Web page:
James Jones is a handy fellow to have around.
Though Jones never will be considered among the greatest receivers in Packers history, he has accomplished enough this season and in previous years to have carved out a productive career in Green Bay.
Sunday, Jones hauled in six passes for 82 yards and a touchdown as the Packers out-slogged the Raiders 30-20 in the rain at Oakland. It was the fifth time this season that he has led the team in receiving yards.
Jones has caught 41 passes for 742 yards and eight touchdowns this season. He is that rare pass catcher who left Green Bay (for Oakland in his case) only to return for a second go-round.
It is in his return that Jones has set a new standard.
Few receivers make their way back to Green Bay after playing a year or more with another team. Fewer still contribute in any meaningful way upon their return.
Antonio Freeman was a high-profile talent that got away. He amassed 417 receptions with the Packers in seven seasons before leaving for the Eagles in 2002.
Freeman came back a year later. He had 14 receptions for 141 yards and no touchdowns in 2003.
While Freeman may be the most recognizable name among the handful of pass catchers who returned, he was not the most productive. For 80 years that honor belonged to a running back: Johnny Blood.
Blood played five seasons in Green Bay before joining the Pittsburgh Pirates, for whom he played five games in 1934. In 1935, the Vagabond Halfback led the Packers with 25 receptions — seven more than a rookie named Don Huston.
Jones is not another Hutson or Blood. But he, like Blood, has made a difference, and the Packers have been fortunate to have him.
Jones again demonstrated his value by showing up big against his former team. After a quiet first half, he caught five balls for 75 yards over an eight-minute span in the third and fourth quarters.
All five receptions brought first downs. All five occurred on scoring drives.
Jones helped Green Bay regain the lead the one time it fell behind. He made a diving catch for eight yards, then breezed into the end zone with a 30-yarder to push the Packers out front for good, 24-20.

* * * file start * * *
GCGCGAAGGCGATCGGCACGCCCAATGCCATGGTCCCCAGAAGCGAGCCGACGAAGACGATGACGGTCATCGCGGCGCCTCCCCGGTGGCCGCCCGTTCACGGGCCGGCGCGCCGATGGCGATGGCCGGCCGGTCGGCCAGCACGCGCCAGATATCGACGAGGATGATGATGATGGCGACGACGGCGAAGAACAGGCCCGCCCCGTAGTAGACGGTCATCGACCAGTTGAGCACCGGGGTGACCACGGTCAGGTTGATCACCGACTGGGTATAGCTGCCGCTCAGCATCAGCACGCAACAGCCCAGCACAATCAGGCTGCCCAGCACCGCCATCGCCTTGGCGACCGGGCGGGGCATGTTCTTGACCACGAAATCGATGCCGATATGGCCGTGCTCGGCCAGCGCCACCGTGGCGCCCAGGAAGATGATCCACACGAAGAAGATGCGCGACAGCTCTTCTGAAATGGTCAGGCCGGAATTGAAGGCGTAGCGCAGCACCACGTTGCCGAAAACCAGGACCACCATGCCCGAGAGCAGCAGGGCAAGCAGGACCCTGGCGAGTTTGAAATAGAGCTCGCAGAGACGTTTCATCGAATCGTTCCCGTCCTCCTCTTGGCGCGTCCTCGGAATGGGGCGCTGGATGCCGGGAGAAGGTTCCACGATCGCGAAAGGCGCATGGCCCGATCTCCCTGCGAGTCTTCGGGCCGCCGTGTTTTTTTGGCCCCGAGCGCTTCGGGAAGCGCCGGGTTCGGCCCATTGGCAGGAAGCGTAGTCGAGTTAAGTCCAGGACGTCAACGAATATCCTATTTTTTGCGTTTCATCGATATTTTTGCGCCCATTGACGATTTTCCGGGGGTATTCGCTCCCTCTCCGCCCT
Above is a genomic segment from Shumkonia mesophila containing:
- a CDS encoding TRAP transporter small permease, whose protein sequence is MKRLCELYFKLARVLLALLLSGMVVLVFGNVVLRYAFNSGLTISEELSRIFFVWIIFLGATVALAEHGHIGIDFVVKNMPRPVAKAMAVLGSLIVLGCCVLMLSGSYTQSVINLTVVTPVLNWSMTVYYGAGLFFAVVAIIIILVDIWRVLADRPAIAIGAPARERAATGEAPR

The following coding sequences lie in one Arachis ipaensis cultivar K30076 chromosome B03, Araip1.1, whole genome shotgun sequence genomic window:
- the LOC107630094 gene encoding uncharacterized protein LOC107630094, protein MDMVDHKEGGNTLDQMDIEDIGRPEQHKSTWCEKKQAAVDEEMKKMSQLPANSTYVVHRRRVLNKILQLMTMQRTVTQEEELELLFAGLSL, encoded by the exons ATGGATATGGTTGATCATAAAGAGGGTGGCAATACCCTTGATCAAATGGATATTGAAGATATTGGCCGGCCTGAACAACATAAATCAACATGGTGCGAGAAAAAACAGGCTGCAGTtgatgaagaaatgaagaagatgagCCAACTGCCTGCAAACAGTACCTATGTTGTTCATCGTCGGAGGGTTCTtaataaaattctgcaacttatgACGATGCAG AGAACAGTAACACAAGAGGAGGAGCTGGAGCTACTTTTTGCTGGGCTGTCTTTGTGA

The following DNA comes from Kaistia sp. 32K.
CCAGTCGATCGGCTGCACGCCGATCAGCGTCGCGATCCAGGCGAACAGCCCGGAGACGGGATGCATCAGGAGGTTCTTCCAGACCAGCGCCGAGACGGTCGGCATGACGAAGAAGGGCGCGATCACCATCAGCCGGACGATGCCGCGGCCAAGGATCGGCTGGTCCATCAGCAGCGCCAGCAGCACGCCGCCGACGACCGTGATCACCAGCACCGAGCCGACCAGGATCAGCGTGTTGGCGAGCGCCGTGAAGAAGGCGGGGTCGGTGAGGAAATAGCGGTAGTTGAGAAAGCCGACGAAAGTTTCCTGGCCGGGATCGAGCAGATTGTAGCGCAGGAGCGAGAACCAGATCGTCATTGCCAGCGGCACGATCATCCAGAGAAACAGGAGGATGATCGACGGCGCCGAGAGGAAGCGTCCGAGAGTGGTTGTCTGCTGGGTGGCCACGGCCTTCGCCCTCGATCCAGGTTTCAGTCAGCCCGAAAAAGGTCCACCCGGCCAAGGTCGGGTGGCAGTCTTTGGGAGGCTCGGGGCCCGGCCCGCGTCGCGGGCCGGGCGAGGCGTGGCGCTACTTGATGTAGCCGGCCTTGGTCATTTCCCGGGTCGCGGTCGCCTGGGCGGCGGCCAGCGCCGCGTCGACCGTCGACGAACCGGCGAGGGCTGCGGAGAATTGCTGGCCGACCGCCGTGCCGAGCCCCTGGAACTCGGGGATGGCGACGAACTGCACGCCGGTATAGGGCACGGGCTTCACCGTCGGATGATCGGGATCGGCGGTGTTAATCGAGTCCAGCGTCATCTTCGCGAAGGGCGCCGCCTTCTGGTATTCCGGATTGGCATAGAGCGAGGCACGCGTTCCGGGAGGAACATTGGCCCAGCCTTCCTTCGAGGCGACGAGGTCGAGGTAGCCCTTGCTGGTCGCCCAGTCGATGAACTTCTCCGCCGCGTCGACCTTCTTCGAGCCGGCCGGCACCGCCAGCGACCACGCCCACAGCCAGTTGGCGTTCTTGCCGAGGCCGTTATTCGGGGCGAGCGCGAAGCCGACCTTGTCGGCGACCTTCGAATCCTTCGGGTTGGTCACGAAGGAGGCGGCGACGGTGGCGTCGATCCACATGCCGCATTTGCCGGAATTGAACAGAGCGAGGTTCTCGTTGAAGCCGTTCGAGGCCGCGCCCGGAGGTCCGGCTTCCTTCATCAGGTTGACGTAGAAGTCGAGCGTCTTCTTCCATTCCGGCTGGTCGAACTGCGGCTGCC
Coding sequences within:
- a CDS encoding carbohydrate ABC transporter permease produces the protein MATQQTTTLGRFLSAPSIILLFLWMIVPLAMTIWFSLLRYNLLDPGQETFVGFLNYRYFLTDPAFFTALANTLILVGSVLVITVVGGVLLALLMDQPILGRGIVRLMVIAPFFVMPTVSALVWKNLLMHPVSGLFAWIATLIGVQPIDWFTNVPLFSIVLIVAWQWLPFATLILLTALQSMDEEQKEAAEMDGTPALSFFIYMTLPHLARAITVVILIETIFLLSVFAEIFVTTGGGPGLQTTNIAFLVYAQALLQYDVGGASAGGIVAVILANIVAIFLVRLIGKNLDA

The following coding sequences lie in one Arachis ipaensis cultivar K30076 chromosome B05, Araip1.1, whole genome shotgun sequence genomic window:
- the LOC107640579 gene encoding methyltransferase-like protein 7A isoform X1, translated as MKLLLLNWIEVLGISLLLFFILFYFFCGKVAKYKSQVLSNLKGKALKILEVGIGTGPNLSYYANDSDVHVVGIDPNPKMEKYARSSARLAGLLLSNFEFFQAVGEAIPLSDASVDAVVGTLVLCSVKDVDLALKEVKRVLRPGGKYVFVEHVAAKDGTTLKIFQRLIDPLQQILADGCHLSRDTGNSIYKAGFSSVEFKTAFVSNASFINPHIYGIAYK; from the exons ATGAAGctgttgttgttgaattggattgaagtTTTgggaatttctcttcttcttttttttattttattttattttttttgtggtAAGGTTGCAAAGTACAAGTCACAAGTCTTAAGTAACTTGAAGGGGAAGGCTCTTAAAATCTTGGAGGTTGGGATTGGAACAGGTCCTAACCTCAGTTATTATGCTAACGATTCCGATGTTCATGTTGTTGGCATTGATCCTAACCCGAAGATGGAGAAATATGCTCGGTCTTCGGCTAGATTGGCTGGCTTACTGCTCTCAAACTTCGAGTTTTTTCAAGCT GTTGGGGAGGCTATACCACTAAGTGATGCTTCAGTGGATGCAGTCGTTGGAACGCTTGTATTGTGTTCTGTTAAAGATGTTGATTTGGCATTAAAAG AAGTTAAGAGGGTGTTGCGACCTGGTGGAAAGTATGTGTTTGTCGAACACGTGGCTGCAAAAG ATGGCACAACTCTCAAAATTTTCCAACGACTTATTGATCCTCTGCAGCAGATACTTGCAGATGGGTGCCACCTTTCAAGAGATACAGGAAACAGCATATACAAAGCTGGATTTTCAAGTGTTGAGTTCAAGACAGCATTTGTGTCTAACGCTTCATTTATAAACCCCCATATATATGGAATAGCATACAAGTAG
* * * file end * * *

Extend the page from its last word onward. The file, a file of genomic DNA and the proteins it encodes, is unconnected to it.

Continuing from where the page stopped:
But No. 89 wasn’t done. He grabbed three passes for 37 yards on Green Bay’s next possession, a mammoth 19-play advance that ended with Mason Crosby’s 21-yard field goal and a 27-20 lead.
Jones could have had a fourth reception on the drive, but was flagged for offensive pass interference. Later, he had a touchdown wiped out for the same reason.
In starting 13 of 14 games, Jones has helped to fill the void created by the loss of Jordy Nelson. He has the team’s longest reception at 65 yards. He has been on the receiving end of six of the team’s 10 longest pass plays.
The 31-year-old has a team-high eight catches of 30 or more yards. No one else has more than two.
Jones has the best average per reception (18.1) on the team. He’s the first thirty-something Packer to be above 18 since Carroll Dale in the early 1970s.
Yet for all he has done, Jones has been invisible at times. He was shut out in losses to Detroit and Chicago. He had one catch for 2 yards in the debacle in Denver.
His career has been up and down, as well. In 2012, he led the NFL with 14 receiving touchdowns. A year later, he had three.
Jones has had 11 100-yard receiving games as a Packer, but he never has strung together two in a row. Eight times he has followed a 100-yard outing with an output of less than 50 yards.
The 78th player selected in the 2007 draft also never has had a 1,000-yard season. Sunday he became the fourth player in team history to surpass 5,000 receiving yards without the benefit of a 1,000-yard season.
Jones has caught 351 passes for 5,047 yards in his Packers career. He is ninth on the team’s all-time receiving list.
Aaron Rodgers broke Randall Cunningham’s NFL record for most consecutive pass attempts without a pick-6 on his 28th pass attempt against the Raiders. Jones was on the receiving end of the 9-yard gain, which was ruled an incompletion on the field but overturned after review. Rodgers has thrown 3,125 passes in a row without a pick-6. Cunningham had held the record at 3,113.
Eric Goska is a Packers historian. Email him at email@example.com.
Good, not grand
Packers who amassed the most career receiving yards without the benefit of a 1,000-yard season.